CISL research

Overview | Data assimilation | Computational science | Machine learning | Collaboration

Visualization image from a regional climate simulation.

Overview

The overall goal of CISL’s research activities is to sustain progress in Earth system science through both fundamental and applied data science and computational science research. Our research focuses on improving predictions of weather and climate and better estimating the impact of events and changes; furthering strategic NCAR efforts in community model development; and developing new computational resources. CISL research on the use of emerging architectures and technologies, such as GPUs and machine-learning techniques, plays a central role in those efforts. While our research is aimed at supporting NCAR’s science mission, it also has broad applicability across the geosciences and beyond.


Data assimilation

Among the key topics in CISL’s research portfolio are developing novel data assimilation capabilities, advancing the production and compression of climate and weather data, and refining the state of the art in advanced visualization of scientific data. A prime example is the Data Assimilation Research Testbed (DART), a community framework for ensemble data assimilation research and applications. In addition to developing advanced methods for data assimilation, we collaborate with modelers and observationalists to develop data assimilation capabilities for new models and observations.


Computational science

CISL does applied computational science research in high-performance computing (HPC) to understand how to create highly scalable, portable applications for emerging exascale computing architectures. For example, CISL adapts and develops computational science methods and tools to accelerate the pace of optimizing and porting code to run on CPU-GPU architectures and GPUs, enabling NCAR applications to exploit new technologies.

Our research contributes in a number of other important ways to improving weather and climate predictions and better estimating the regional and local impact of weather events and climate trends. Results come from our ongoing work to advance the development of Earth system models, downscaling methods, scientific workflows for large data sets, and the needs and constraints of regional and local stakeholders. This effort integrates CISL expertise in data science and impact assessment with the goal of transferring climate science into useful products for decision making in adaptation research and risk analysis.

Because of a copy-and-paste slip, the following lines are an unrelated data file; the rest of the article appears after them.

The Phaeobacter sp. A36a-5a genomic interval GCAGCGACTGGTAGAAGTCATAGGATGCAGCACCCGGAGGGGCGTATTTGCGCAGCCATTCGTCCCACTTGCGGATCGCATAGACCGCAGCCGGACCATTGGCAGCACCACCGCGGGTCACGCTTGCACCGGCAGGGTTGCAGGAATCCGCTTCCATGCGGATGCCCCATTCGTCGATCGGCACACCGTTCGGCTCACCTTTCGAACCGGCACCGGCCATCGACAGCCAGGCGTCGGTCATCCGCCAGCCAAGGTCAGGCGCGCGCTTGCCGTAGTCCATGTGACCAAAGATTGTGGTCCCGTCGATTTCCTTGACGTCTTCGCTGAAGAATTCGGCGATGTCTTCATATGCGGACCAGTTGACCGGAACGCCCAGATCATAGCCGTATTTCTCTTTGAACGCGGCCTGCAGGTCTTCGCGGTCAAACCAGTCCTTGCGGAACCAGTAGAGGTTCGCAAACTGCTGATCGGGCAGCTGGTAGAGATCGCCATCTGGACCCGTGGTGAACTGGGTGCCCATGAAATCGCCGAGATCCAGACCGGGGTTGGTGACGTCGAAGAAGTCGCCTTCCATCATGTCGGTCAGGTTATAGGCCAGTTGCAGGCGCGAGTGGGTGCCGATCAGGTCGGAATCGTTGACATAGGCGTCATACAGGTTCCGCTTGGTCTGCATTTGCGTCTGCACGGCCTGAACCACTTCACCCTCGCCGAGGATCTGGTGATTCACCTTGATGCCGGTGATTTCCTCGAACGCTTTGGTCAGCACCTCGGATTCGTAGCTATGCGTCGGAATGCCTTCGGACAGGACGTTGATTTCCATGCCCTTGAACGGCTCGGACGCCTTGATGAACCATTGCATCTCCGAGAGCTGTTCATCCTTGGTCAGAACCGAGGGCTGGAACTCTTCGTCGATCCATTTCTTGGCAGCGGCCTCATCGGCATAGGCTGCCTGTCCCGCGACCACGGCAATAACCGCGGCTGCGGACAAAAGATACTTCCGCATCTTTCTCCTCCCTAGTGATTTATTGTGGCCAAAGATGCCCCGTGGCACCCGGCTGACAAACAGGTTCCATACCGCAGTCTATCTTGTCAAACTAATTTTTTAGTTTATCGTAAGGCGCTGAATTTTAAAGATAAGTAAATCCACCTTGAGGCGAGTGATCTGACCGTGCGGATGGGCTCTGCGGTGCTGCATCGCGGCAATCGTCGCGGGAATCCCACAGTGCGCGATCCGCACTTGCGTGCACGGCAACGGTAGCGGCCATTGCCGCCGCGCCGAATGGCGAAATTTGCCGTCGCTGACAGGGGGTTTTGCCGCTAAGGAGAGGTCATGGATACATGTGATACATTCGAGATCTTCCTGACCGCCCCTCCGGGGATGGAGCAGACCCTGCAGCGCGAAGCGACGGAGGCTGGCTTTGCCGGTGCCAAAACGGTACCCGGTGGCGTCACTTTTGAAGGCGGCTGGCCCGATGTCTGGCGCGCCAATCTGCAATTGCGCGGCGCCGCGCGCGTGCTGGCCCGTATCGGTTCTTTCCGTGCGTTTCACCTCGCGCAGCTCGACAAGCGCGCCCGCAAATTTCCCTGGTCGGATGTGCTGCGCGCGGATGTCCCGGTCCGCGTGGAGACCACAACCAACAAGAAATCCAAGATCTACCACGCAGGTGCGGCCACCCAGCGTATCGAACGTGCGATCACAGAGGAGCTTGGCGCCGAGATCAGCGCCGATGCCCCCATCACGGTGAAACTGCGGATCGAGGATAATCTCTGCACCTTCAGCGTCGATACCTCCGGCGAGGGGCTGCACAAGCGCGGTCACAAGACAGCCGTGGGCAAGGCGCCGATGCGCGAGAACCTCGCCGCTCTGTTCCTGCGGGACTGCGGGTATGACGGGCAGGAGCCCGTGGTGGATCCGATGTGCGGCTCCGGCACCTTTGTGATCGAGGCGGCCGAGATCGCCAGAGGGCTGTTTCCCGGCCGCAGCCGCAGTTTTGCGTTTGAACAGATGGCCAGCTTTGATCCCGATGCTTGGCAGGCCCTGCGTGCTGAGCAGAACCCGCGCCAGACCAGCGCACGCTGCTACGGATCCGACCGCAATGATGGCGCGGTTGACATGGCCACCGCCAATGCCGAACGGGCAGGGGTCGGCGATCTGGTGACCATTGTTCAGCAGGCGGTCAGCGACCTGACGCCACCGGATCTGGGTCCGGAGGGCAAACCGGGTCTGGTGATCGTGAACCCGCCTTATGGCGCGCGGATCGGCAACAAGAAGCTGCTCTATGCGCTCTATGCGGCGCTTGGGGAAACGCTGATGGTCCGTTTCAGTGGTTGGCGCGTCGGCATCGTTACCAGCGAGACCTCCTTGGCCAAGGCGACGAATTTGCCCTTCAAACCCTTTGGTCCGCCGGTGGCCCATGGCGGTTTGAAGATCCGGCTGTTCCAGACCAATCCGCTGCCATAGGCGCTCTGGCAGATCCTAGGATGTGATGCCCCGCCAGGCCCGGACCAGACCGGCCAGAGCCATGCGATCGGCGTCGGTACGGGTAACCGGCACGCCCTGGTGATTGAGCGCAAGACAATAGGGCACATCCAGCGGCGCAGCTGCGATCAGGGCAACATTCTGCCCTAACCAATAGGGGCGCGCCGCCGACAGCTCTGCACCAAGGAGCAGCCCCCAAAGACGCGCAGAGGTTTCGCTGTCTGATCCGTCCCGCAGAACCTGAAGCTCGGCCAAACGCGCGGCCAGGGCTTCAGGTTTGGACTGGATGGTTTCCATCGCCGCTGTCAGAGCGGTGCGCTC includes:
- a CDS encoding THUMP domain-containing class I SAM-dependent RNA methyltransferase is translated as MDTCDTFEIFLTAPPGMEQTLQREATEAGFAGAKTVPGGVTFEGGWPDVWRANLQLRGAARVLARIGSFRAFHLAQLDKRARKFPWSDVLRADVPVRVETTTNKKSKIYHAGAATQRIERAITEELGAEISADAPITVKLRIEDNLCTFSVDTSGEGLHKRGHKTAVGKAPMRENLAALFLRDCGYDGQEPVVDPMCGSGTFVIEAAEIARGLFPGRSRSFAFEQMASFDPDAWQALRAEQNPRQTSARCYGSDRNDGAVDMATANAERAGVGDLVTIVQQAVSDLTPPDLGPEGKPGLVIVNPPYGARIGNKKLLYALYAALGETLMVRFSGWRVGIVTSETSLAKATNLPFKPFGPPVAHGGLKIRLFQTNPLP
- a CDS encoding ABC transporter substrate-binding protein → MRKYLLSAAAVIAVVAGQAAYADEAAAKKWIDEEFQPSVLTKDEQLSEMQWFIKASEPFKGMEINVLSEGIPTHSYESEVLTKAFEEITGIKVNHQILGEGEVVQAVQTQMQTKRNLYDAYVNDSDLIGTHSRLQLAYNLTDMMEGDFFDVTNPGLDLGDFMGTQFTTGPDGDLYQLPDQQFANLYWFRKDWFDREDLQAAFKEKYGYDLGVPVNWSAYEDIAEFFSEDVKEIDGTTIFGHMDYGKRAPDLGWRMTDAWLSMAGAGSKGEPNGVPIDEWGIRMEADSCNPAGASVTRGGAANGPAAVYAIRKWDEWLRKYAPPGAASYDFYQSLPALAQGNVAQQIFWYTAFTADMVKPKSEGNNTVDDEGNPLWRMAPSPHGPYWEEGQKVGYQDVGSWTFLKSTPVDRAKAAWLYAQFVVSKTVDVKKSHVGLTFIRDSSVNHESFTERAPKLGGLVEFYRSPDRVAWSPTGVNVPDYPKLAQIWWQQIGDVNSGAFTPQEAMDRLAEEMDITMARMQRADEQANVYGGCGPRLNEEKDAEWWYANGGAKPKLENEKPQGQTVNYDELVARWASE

Machine learning

In the rapidly advancing area of artificial intelligence (AI), CISL is interested in understanding what HPC cyberinfrastructure is required for supporting AI research in the future, and also in applying machine learning to optimize the operation of HPC cyberinfrastructure itself. Another hallmark of CISL’s research portfolio is its impact on researching new algorithms and developing new tools and capabilities based on that research. Artificial intelligence and machine learning are increasingly important to the community’s ability to do science at scale.


Collaboration

Another hallmark of CISL research is collaboration. Our staff has collaborated with UCAR-member universities in a variety of data assimilation projects involving literally dozens of models. We also have established collaborations with all of the other NCAR laboratories and routinely engage groups at major institutions such as the U.S. Department of Energy, National Oceanic and Atmospheric Administration, other national laboratories, universities, the private sector, and international institutions.

Finally, CISL’s research is enhanced by a robust set of ongoing partnerships and community engagement activities. These partnerships take the form of joint appointments with other NCAR labs; university partnerships focused on HPC workforce development; research and development projects with public and private sectors; and recurring conferences, workshops, and training events that focus on fostering the understanding and effective use of emerging technologies and techniques within the community.